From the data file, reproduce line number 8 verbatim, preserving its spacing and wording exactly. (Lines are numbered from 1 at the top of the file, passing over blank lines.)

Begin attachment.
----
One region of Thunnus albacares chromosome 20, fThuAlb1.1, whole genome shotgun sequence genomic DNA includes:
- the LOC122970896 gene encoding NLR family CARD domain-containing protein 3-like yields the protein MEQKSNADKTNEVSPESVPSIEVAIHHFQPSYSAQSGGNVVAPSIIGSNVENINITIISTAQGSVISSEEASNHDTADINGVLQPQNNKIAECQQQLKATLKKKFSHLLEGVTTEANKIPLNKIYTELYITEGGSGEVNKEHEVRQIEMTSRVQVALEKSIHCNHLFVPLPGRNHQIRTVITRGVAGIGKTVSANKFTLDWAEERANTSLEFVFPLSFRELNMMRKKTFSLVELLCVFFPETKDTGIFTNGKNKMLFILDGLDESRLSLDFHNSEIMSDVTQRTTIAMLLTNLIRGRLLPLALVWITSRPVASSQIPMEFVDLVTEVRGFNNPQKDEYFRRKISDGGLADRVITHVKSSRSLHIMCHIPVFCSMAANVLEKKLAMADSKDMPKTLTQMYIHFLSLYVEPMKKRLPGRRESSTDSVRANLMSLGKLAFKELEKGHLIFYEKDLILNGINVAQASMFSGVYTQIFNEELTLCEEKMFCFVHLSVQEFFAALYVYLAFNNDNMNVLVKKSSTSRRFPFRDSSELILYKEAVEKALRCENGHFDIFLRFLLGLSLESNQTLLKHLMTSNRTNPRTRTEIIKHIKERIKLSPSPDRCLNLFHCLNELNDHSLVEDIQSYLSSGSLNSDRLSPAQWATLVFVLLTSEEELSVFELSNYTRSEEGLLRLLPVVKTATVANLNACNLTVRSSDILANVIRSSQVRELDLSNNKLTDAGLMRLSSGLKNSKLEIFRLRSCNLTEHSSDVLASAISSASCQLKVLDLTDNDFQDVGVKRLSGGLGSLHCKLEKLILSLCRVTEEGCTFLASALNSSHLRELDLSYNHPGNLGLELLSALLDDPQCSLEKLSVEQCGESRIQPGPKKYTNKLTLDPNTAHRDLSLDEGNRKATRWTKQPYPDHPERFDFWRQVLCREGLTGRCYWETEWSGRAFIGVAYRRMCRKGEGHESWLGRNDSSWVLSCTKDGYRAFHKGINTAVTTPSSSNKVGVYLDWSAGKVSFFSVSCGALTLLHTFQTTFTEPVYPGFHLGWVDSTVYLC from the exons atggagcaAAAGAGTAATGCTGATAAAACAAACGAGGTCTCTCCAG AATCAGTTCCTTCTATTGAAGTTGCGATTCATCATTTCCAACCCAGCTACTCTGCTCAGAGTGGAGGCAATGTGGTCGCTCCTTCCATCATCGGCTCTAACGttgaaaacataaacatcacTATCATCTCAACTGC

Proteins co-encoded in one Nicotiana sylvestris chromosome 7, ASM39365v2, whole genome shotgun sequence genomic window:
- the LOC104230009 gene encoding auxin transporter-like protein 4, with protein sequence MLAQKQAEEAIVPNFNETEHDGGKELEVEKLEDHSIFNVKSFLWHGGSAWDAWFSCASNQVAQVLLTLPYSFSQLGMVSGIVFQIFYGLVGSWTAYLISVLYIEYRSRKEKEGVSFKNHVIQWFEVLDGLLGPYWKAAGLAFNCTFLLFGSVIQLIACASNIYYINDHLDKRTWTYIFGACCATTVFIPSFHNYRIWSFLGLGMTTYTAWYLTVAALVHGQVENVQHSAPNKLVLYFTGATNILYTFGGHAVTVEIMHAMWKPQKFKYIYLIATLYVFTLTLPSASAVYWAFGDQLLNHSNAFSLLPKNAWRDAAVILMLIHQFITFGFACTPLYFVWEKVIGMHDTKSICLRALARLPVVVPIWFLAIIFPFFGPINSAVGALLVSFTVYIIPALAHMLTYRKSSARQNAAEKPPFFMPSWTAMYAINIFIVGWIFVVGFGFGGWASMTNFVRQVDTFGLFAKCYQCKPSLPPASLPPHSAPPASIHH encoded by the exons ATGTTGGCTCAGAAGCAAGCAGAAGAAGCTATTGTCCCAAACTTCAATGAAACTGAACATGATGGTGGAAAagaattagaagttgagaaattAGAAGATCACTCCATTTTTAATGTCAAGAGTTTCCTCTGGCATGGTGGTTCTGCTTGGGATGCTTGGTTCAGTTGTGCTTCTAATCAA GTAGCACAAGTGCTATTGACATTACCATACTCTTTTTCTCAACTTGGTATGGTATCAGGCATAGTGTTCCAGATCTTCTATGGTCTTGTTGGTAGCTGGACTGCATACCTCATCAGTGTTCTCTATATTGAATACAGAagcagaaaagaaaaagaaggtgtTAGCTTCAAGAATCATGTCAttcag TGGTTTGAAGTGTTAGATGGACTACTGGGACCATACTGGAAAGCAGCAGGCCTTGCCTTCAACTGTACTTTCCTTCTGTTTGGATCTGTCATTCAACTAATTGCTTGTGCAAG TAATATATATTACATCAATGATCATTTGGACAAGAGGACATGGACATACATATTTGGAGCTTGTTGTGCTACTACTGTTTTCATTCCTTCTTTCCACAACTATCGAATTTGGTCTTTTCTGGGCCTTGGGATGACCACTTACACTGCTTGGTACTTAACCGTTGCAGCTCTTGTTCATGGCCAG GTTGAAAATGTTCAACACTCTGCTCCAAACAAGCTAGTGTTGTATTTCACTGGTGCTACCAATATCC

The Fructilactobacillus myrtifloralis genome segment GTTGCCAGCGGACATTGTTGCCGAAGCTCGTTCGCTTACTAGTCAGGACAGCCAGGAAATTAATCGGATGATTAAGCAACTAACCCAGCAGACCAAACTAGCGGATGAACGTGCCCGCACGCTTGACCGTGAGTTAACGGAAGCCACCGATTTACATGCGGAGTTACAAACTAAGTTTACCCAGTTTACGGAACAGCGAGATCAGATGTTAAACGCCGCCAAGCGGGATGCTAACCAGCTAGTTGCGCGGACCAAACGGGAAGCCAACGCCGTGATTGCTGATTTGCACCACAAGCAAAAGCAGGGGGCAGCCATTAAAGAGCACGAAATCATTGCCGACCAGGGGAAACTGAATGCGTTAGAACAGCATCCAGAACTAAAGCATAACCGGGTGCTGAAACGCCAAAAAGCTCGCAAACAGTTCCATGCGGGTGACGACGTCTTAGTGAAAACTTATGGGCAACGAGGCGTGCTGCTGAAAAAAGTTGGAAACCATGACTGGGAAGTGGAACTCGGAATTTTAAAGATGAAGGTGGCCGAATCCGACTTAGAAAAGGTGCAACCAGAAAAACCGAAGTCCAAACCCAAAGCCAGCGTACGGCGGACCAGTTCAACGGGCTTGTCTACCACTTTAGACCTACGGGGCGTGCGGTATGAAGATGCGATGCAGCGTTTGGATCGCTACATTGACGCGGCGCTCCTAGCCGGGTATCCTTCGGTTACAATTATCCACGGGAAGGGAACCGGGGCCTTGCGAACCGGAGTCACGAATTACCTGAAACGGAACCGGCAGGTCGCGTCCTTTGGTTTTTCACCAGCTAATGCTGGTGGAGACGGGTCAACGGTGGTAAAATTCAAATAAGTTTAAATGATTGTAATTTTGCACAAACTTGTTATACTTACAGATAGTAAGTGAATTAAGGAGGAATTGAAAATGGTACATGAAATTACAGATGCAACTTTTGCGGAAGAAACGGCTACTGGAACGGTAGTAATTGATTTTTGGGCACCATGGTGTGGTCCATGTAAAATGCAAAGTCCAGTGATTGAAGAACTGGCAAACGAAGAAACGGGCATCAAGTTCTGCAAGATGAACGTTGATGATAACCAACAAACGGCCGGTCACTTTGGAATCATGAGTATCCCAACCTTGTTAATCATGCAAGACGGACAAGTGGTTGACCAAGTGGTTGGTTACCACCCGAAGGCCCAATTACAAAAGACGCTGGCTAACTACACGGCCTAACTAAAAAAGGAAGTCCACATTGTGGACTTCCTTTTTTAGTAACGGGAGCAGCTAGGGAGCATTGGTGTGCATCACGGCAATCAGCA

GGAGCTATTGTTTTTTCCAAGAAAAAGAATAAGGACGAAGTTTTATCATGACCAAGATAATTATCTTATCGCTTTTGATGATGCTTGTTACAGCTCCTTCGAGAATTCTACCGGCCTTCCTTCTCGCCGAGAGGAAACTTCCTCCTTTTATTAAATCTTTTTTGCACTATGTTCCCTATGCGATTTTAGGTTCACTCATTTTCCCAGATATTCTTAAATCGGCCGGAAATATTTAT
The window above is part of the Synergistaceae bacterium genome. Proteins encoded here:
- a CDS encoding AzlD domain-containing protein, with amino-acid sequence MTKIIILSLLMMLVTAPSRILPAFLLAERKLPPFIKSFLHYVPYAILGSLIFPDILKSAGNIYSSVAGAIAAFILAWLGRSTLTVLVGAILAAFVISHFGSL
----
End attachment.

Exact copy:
- a CDS encoding AzlD domain-containing protein, with amino-acid sequence MTKIIILSLLMMLVTAPSRILPAFLLAERKLPPFIKSFLHYVPYAILGSLIFPDILKSAGNIYSSVAGAIAAFILAWLGRSTLTVLVGAILAAFVISHFGSL